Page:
On Main Street: Heavy Smoke & Fire, Then Boom! Firefighters Down!

As mentioned in the past several columns, we normally don’t identify fire departments here, but several departments have told us that they are willing to openly share their stories. Again, that is a refreshing approach, as difficult as it can be. This...


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The first-arriving fire unit, Engine 4, with Sergeant Sam Nunnelly and Firefighters Timmy Barnes, James Major and Todd Pridgen, took a single 1¾-inch line through the front door. The front dining area had a light smoke condition. They went through the dining area and kitchen and found heavy fire in a storage/office area about 10 feet from the back door. The hose stream was not affecting the fire, which had spread up the stairs and already burned through the office area. By now, the second floor was heavily involved.

Conditions were rapidly going downhill inside, with ceiling-mounted heating equipment crashing to the floor and exposed aerosol cans on upper shelves exploding around the interior attack crew. They radioed command that they were backing out. They repositioned and continued to flow water as conditions worsened. As they backed out, the attack line became entangled in a maze of chairs and tables in the dining room and was left in place as they followed it out of the front door to safety.

We were fortunate to have two Crewe Volunteer Fire Department officers in the area when the alarm sounded. They both arrived at about the same time as our first Blackstone units. One assisted in the operations of our Engine 4 (now supplying the 1¾-inch attack line and Truck 9) while the other led a team from Engine 3 that was taking up a position at the rear of the gym, freeing up a few more firefighters for the fire attack now underway.

At the same time, Truck 9’s crew was removing the windows on the second floor for ventilation, clearing the fiberglass insulation in place behind them and flowing the truck’s turret gun through the front upper windows – first at 250 gpm, then later removing their stack tips and flowing 700 gpm due to an error in laying dual 2½-inch lines instead of three-inch lines. This was our first significant mistake: not setting the truck up for maximum flow, since it can deliver 1,000 gpm.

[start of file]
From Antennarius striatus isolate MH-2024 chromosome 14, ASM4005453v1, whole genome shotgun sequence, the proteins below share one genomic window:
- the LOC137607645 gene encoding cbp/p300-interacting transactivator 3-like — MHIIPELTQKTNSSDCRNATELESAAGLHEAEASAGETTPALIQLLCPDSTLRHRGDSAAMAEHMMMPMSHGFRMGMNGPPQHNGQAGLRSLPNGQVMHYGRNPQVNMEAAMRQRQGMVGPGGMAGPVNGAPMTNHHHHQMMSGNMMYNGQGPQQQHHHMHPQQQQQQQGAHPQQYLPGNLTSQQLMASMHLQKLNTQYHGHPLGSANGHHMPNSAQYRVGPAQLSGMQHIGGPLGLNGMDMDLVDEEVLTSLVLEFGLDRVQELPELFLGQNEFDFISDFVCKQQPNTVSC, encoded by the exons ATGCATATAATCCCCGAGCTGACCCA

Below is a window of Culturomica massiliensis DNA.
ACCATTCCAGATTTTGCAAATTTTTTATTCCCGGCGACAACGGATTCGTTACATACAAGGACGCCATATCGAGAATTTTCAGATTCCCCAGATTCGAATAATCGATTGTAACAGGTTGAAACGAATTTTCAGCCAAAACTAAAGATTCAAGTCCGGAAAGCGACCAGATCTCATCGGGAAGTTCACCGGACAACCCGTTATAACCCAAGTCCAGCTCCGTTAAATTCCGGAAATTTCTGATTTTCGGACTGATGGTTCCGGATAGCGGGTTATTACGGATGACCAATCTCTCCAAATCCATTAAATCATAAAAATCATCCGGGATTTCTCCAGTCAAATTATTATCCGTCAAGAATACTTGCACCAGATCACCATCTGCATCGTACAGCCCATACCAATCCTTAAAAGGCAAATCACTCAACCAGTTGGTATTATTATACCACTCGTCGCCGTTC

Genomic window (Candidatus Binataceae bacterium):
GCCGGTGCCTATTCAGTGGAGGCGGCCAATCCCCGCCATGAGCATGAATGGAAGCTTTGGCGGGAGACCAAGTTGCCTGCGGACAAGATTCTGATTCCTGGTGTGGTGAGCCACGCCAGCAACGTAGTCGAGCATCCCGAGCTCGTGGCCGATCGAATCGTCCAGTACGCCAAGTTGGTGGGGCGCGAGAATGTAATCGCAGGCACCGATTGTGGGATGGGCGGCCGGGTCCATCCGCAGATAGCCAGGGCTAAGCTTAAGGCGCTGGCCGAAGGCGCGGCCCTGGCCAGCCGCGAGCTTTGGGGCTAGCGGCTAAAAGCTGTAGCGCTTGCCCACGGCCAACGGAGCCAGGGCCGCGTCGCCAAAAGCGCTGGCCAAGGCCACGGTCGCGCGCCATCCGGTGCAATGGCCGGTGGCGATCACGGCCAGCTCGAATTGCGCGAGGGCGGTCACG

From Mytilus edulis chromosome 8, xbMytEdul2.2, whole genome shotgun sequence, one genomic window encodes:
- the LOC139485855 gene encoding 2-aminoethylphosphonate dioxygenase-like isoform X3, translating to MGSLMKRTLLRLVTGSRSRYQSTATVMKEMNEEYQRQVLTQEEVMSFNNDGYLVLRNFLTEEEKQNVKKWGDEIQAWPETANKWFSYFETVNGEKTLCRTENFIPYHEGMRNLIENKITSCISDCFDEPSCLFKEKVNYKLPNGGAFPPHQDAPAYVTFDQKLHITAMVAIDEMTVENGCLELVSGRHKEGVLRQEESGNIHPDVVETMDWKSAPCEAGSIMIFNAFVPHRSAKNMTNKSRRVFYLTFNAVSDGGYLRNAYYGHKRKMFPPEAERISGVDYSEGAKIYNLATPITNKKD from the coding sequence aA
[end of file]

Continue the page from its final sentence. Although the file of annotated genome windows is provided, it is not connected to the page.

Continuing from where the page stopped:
I arrived on the scene in the middle of the above operations. Heavy black smoke was banking down and visibility was zero for blocks downwind. Town Manager Larry Palmore told me that he was going to take down the main power grid for this and the adjoining blocks. I told him it was pretty grim for the restaurant, that the exposure on the left for now is on its own, and that we were going to concentrate on the restaurant and right exposure. (Larry was once a volunteer firefighter in Kenbridge, has been our town manger for some years and knows “how we operate.”)

Our town operates its own power grid, supplying most residents and businesses. Having quick responses from the Public Works Electrical Department has, for years, been a great advantage to us for many reasons. Sharing our radio band, they regularly monitor our dispatch channel and are usually on the scene in a short time without having to be called. Over the past 25 years, when the chips were down, an electrical bucket truck has been pressed into service on the fireground about a half-dozen times. Each time, it was noted that we would “never do that again” because of the clear loading and safety concerns of operating a 1¾-inch hoseline from a vehicle not designed for firefighting.

I assumed command as I arrived on the scene. The lieutenant who had command, a mutual aid chief and I communicated that we would “burn down the short side of the block” if we had, but we must protect the gym due to the common walls and attic spaces without fire walls farther south – but overall, we would be careful. We had discussed this block and others throughout the years and how we would do it, by concentrating on water supply, covering exposures, and watching for “textbook” signs of fire progression and spread.

I gave a junior fire department officer who was just arriving the job of accountability. Past Fire Lieutenant David Ostrander arrived at the command post and I designated him as the chief’s aide and communications officer. I walked from the command post about 70 feet south to get a good look again at the scene as a part of my ongoing size-up.

The fire was still growing in intensity. No fire was showing from the front of the building, but a large amount was venting from the rear, while black-yellow smoke continued to “puff” out of the front windows.